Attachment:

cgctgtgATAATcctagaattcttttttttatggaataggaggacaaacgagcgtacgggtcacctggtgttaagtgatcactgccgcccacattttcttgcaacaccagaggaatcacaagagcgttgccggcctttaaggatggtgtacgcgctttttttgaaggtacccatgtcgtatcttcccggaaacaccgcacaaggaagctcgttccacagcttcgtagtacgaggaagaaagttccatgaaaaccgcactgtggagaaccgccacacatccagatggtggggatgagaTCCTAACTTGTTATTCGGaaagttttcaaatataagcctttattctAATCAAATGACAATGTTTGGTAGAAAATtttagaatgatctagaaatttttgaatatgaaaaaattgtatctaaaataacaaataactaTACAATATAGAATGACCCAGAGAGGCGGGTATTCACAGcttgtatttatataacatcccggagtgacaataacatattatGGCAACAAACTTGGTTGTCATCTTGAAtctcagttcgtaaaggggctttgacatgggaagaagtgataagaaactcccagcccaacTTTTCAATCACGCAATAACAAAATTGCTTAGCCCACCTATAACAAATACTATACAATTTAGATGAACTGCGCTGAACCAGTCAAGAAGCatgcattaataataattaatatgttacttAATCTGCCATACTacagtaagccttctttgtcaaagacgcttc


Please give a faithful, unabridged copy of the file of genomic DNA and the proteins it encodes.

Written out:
cgctgtgATAATcctagaattcttttttttatggaataggaggacaaacgagcgtacgggtcacctggtgttaagtgatcactgccgcccacattttcttgcaacaccagaggaatcacaagagcgttgccggcctttaaggatggtgtacgcgctttttttgaaggtacccatgtcgtatcttcccggaaacaccgcacaaggaagctcgttccacagcttcgtagtacgaggaagaaagttccatgaaaaccgcactgtggagaaccgccacacatccagatggtggggatgagaTCCTAACTTGTTATTCGGaaagttttcaaatataagcctttattctAATCAAATGACAATGTTTGGTAGAAAATtttagaatgatctagaaatttttgaatatgaaaaaattgtatctaaaataacaaataactaTACAATATAGAATGACCCAGAGAGGCGGGTATTCACAGcttgtatttatataacatcccggagtgacaataacatattatGGCAACAAACTTGGTTGTCATCTTGAAtctcagttcgtaaaggggctttgacatgggaagaagtgataagaaactcccagcccaacTTTTCAATCACGCAATAACAAAATTGCTTAGCCCACCTATAACAAATACTATACAATTTAGATGAACTGCGCTGAACCAGTCAAGAAGCatgcattaataataattaatatgttacttAATCTGCCATACTacagtaagccttctttgtcaaagacgcttc